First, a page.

AK talks to Turkish photographer Kıvılcım Güngörün about everything from coriander to why analogue is still the bees knees


AK: Tell us a little about yourself to start things off. A/S/L. Are you naturally blonde? What are your feelings about coriander (kişniş)? All that good stuff…


Kıvılcım Güngörün: I’m 22 years old, I was born in Manisa, Turkey. I’ve been living in İzmir for 4 years and I’m currently studying photography at İzmir’s DEU’s Fine Arts Faculty. I have two more terms left until I graduate. I visit İstanbul as much as I can. I’m not actually blonde but my hair’s been this color since I was in middle school so it sort of became a habit. And sadly, I have nothing nice whatsoever to say about coriander, it really sucks… I’m sorry…


AK: How did you originally get into photography?


Kıvılcım Güngörün: I began photographing by taking funny shots with my phone. After a while, my parents got me a small digital camera but I didn’t actually take that many shots with it. Something always pushed me away from it – it felt too easy. After that, since I wasn’t doing too well in high school, my older sister, who was studying at the time at DEU’s Dramatic Writing Department, suggested I try to get into DEU’s Photography Department. At first I thought I would just take a look at the exam, learn some stuff, study for a year and then try the exam seriously the next time. I really didn’t think I would get accepted since I didn’t know much about the subject and the exam was only a month away. So I didn’t bother putting in a huge effort to study. Meanwhile, my dad’s friend sent me my first analogue camera. I shot 3 or 4 films and really enjoyed it. I like not being able to see the results instantly – it’s exciting. In the process, I met people who were already studying in the photography department and others who were hoping to get accepted. I spent that month at my sister’s empty apartment hanging out with a bunch of people. Then came the exam week. I not only got accepted into the school, but I even almost topped the list. Everyone was in shock; myself, my parents, my friends, my sister.  So my sister and I ended up at the same school by chance. Now that I think about it, we were really lucky to be able to study together at university.


AK: You shoot exclusively on analogue. Why is that? Was it an active decision against shooting digitally?


Kıvılcım Güngörün: ‘Process’ and ‘waiting’ are concepts that are very familiar to me. They help me understand the worth of what is present now. With an analogue camera, the feelings and conditions you experience while shooting through the films are tangibly trapped beneath a surface. It’s amazing to wait and wonder throughout the developing process while those feelings transform into visuals. One of the most valuable aspects of shooting on analogue is that after a while you learn to think more deeply about the shot rather than simply shooting a lot before getting the right frame. Your film might be running out, or you might not have enough money to buy a new one, so you need to think more to make sure each photograph turns out just the way you want it to. There is no delete button. From the moment you take a shot, it exists. Whether you shred the film, burn it, it still exists. And it’s real. I’m not against digital per se, but when you take all these factors into consideration, when a photograph is this real and concrete, the idea of a photograph without a surface just doesn’t appeal to me. Imagine if every electronic device, all the power and technology in the world were to disappear for an instant… my photographs, however, would still remain with me. Because they truly exist, they are in my hand and I can hold them, no matter if they are good or bad.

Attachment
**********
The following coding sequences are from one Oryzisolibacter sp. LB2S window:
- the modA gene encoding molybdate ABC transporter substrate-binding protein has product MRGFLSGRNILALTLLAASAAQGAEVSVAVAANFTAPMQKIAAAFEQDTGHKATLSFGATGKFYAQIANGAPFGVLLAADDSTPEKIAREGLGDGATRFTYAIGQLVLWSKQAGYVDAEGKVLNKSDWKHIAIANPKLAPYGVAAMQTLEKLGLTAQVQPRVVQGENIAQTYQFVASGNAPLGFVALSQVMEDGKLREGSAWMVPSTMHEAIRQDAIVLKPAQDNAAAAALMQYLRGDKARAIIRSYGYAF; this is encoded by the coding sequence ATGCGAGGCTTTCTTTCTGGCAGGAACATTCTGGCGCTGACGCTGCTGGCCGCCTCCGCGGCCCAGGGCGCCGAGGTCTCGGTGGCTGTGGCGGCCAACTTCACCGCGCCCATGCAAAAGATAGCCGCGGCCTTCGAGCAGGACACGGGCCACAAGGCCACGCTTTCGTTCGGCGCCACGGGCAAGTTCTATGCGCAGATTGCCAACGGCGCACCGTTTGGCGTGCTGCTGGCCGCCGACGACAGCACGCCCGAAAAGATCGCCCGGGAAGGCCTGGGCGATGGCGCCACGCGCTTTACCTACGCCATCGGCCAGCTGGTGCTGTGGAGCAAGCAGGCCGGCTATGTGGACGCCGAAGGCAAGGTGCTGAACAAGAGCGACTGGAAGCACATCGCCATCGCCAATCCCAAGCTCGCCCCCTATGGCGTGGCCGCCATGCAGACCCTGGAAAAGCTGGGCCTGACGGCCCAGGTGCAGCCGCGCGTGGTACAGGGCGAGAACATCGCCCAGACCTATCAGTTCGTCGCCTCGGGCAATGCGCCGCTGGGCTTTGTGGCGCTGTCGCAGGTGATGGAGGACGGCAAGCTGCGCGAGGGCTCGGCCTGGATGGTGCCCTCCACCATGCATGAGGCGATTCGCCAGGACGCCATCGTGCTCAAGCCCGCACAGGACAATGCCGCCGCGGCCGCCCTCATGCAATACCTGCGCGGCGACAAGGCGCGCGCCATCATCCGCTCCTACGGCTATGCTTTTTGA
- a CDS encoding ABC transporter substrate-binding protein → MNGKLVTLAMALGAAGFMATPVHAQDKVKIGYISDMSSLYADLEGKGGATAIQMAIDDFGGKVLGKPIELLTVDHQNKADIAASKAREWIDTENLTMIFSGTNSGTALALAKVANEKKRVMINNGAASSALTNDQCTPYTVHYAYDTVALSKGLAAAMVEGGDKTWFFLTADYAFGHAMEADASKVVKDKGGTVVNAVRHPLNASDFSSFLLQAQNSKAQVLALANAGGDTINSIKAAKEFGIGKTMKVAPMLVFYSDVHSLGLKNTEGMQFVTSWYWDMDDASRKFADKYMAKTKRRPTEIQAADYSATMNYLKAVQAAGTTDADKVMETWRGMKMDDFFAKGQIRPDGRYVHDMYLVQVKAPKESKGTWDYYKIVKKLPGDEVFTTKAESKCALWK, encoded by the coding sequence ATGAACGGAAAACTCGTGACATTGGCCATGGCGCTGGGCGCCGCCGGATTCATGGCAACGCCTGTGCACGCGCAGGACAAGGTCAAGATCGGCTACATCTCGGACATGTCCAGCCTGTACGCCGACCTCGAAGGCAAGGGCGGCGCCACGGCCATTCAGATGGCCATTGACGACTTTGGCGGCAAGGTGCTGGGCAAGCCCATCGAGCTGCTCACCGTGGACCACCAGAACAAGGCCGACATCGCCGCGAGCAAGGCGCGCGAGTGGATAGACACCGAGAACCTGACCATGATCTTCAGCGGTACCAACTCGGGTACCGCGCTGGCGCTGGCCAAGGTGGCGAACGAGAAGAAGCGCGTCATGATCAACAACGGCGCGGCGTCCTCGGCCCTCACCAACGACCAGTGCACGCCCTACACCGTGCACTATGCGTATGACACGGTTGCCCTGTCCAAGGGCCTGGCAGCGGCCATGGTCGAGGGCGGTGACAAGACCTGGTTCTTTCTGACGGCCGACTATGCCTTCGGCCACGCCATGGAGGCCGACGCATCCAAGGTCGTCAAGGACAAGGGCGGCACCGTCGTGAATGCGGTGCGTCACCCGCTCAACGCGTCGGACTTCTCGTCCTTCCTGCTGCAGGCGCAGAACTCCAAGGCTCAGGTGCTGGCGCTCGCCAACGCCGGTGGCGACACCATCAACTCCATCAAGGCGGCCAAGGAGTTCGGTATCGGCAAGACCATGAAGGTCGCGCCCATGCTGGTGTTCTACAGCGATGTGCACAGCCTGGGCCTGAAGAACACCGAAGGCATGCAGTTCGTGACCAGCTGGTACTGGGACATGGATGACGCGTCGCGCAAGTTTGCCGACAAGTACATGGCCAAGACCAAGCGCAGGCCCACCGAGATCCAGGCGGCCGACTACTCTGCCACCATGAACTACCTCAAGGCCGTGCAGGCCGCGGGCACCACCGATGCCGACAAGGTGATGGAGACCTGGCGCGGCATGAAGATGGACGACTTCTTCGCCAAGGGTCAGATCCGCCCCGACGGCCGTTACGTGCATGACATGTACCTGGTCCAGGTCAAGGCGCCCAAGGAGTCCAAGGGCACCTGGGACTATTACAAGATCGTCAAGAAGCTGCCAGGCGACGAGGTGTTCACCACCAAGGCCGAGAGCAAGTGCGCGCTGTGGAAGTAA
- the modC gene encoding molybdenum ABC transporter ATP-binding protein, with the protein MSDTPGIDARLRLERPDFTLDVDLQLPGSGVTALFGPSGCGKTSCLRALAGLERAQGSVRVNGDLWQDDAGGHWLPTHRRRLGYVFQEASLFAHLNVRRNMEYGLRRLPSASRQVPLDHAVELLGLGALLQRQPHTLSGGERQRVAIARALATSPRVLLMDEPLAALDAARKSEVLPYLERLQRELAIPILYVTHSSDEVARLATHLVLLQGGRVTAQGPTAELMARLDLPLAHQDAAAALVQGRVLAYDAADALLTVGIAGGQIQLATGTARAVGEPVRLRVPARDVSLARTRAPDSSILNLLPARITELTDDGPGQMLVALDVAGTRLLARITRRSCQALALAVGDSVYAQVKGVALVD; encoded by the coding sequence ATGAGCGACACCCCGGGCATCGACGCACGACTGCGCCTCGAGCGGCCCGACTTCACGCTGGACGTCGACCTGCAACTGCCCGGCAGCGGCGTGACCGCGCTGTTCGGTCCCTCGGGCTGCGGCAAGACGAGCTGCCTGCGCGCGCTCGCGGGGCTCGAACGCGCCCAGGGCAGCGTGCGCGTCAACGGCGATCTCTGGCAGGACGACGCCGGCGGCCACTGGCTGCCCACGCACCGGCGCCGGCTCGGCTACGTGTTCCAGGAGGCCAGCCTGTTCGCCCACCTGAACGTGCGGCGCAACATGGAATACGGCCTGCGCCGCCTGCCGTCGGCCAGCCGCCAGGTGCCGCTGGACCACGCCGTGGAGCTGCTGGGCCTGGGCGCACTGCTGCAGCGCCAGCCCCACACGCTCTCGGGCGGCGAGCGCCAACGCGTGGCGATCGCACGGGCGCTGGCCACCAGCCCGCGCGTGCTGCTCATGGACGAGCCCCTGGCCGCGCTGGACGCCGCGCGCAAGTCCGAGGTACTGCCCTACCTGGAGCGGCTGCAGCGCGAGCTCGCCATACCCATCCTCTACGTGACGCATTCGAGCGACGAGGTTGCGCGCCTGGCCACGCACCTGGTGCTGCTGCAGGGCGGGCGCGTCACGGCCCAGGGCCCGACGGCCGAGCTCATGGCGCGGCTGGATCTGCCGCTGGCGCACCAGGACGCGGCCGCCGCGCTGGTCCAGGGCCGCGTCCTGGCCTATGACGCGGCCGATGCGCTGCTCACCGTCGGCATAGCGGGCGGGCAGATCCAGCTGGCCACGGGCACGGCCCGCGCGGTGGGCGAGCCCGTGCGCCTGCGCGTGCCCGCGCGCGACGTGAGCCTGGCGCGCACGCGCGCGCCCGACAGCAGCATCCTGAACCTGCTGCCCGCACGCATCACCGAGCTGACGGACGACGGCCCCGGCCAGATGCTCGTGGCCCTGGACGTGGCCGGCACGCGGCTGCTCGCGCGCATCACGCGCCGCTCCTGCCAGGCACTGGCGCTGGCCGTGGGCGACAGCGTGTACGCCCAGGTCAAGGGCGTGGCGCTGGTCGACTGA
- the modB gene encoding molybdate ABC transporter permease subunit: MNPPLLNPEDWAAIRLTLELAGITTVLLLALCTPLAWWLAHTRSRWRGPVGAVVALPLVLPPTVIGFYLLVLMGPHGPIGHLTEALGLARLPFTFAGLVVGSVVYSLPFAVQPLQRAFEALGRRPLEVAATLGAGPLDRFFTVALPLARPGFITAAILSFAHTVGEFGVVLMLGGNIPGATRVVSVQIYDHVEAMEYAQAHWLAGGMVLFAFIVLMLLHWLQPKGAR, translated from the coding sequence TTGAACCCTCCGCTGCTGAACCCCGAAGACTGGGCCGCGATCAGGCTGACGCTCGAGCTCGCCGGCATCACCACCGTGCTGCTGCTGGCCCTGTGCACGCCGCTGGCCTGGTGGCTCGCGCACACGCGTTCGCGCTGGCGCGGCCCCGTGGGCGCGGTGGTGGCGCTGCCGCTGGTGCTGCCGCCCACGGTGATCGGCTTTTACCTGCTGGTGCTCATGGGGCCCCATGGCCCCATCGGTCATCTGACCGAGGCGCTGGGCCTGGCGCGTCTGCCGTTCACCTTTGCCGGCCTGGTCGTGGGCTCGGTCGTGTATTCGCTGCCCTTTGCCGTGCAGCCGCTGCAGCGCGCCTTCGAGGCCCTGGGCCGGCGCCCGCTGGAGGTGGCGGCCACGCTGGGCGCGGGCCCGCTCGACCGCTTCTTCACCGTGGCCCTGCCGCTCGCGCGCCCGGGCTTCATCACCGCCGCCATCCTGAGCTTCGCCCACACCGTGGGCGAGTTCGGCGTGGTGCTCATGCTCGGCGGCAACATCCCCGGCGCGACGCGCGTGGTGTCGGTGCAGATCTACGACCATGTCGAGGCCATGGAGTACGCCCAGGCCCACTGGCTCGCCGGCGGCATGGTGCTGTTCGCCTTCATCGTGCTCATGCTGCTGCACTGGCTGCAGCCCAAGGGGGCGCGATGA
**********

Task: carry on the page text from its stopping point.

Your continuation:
AK: What kind of music are you into at the moment? Do you find musical inspiration for your work?


Kıvılcım Güngörün: I believe music is one of the most inspirational concepts that exists. It’s creepy to think of a world without music. At every moment and every stage of my life, music has been an inspiration to me for everything. I listened mostly to two genres throughout my school years: shoegaze and psychedelic rock. I was into shoegaze because I was a little depressive and, if I remember correctly, the boy I liked listened to it a lot. Psychedelic rock was always familiar to my ears because of my family. I grew up with the likes of Pink Floyd, Jefferson Airplane, The Velvet Underground. It was great. Other than that, I used to listen to many genres of music in lots of different languages while home alone. I wouldn’t limit my taste in music by choosing one genre over another. I like every genre. These days, it’s more about songs than genres for me. There are 150-200 songs that I listen to at a time, and I usually go back to them. Another interest of mine is going to psychedelic trance festivals. My sister and I go to these festivals in our trailer. These trips have allowed me to visit many countries and meet a lot of different, interesting types of people while all listening to the same music. I’ve experienced moments that were sometimes enjoyable and sometimes tough. But music, good or bad, was always there for us. Sometimes on our dysfunctional trailer radio, sometimes on high quality party amplifiers, and sometimes simply on my mind.